Author Robert Kuttner

A Presidency in Peril author explains why the Tea Party has captured the political narrative.

Veteran economic journalist Robert Kuttner is co-founder and co-editor of The American Prospect and a Distinguished Senior Fellow of the Demos think tank. He's also a best-selling author, whose titles include the award-winning Everything for Sale and A Presidency in Peril. Kuttner has a varied background, with previous posts as a legislative assistant on Capitol Hill, chief investigator for the Senate Banking Committee, university lecturer and a longtime BusinessWeek columnist. He's also a co-founder of the Economic Policy Institute.

TRANSCRIPT

Tavis: Robert Kuttner is the co-founder and co-editor of “The American Prospect” magazine and a senior fellow at Demos. His latest text is called “A Presidency in Peril: The Inside Story of Obama’s Promise, Wall Street’s Power and the Struggle to Control Our Economic Future.” He joins us tonight from Boston. Bob Kuttner, good to have you on the program, sir.
Robert Kuttner: Great to be with you, Tavis.
Tavis: On what do you base the notion that this is a presidency already in peril?
Kuttner: Well, I think we were all so heartened when Barack Obama was elected. We were also heartened by the fact that this was a Roosevelt moment. This was a moment when deregulation and the idea that the free market could do no wrong had totally disgraced itself. So it was a moment when we could take back our country.
On the other hand, he raised hopes so high that he had to deliver, and although I think he’s been picking up his game in the past few months he hasn’t delivered enough – not enough on jobs, on mortgage relief, on banking regulation, on getting the country back where it belongs, and as a result the Tea Party captures the narrative.
People who took a chance on this novice are not sure whether he’s going to deliver enough, and if he’s in peril, we’re in peril.
Tavis: You said a number of things I want to go back and pick up, if I can. In no particular order, number one, I’ve been in a thousand debates, as I suspect you have, Robert, over the last year and a half about whether or not this president as a candidate raised hopes really high. The point you made a moment ago, whether or not Barack Obama was essentially a green screen and we cast our own hopes and aspirations on him and set him up for something that he could never be.
The guy does not walk on water, but some of us, I think, thought he was Jesus for a few weeks during the campaign.
Kuttner: Well, I felt going in in 2007 that he was the most center-right of the three Democratic contenders, but I also felt that he was the one candidate who had the potential for being a great president because of his odyssey, because of his writings, because of his prior speeches.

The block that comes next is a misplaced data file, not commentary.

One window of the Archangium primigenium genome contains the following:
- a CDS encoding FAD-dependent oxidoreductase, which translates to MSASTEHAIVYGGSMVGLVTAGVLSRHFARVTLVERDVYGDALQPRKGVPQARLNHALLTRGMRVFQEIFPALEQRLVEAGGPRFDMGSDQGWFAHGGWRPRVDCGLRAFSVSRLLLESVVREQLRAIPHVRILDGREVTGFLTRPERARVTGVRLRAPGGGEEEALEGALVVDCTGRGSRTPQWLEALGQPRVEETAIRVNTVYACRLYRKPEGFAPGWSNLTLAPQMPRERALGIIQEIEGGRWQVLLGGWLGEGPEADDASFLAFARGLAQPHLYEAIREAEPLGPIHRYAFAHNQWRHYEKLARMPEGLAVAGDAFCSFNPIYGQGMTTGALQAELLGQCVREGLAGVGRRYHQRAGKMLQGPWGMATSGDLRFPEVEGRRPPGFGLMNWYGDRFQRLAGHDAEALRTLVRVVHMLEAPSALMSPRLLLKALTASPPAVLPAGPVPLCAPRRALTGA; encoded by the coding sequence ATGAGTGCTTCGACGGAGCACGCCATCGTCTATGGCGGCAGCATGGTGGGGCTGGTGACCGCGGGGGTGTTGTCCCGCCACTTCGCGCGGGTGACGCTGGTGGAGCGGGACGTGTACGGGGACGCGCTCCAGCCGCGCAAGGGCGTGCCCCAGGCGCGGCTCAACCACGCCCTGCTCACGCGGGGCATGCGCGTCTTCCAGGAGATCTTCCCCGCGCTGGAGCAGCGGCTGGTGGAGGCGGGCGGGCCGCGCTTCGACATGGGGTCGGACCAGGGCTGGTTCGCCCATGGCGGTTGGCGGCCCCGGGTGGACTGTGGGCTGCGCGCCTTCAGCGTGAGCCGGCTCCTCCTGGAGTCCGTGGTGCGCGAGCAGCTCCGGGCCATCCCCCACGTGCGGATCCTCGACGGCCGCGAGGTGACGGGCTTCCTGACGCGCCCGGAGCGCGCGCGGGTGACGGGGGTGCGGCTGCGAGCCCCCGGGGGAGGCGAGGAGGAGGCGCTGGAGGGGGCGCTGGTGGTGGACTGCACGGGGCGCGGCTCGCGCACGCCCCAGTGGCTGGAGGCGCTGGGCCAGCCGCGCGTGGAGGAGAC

You felt that this was a mad who could seize a moment, rise to greatness. This was a teachable moment; this was a man who had gifts as a teacher. So yeah, it was a gamble. Roosevelt was not all that liberal. Lyndon Johnson, who would have thought that he would be a great civil rights president? Lincoln took office trying to save the union. He didn’t think he was going to free the slaves.
So this was a calculated gamble that Barack Obama would rise to greatness, but it was a very steep challenge and the problem is if he falls short, he’s either Hoover or he’s Roosevelt.
I think the jury’s out. I’m not saying it’s a presidency that’s already failed; I’m saying it’s a presidency at risk. So I don’t think we simply projected our hopes onto him. I think we would agree that he’s a very unusual man and it remains to be seen whether he’s a great president or a president who somehow tragically missed the moment.
Tavis: That’s a big gap, though, Robert, you’ll concede, between Hoover and Roosevelt. It’s a big gap.
Kuttner: Yes, and I think the tragedy is that you look at who Obama appointed – this economic crisis required a clean break with the past, a clean break with the policies that brought us a financial collapse, but who does he appoint?
He appoints Larry Summers from the Clinton team that brought us deregulation, he appoints Tim Geithner, who had worked hand in glove with Ben Bernanke, who temporized during the crisis. He appoints Bob Rubin’s protégé, Peter Orszag, who believes that fiscal balance comes ahead of job creation.
With a team like that, you don’t get the kind of radical break that the circumstances required. That’s when I started writing “A Presidency in Peril,” because my heart sank when I compared the promise of Obama with the people who we appointed.
Now obviously he’s the guy who appointed them, so you can’t get him off the hook by blaming his team.
Tavis: But what about the notion, Bob, that he has taken on and in fact delivered already on some things that seven presidents before him tried to do – for example, the issue of healthcare reform, number one, and if in fact this financial reform package gets signed, how can he be overseeing a presidency in peril when he’s reformed the financial institutions and passed healthcare all within a matter of months?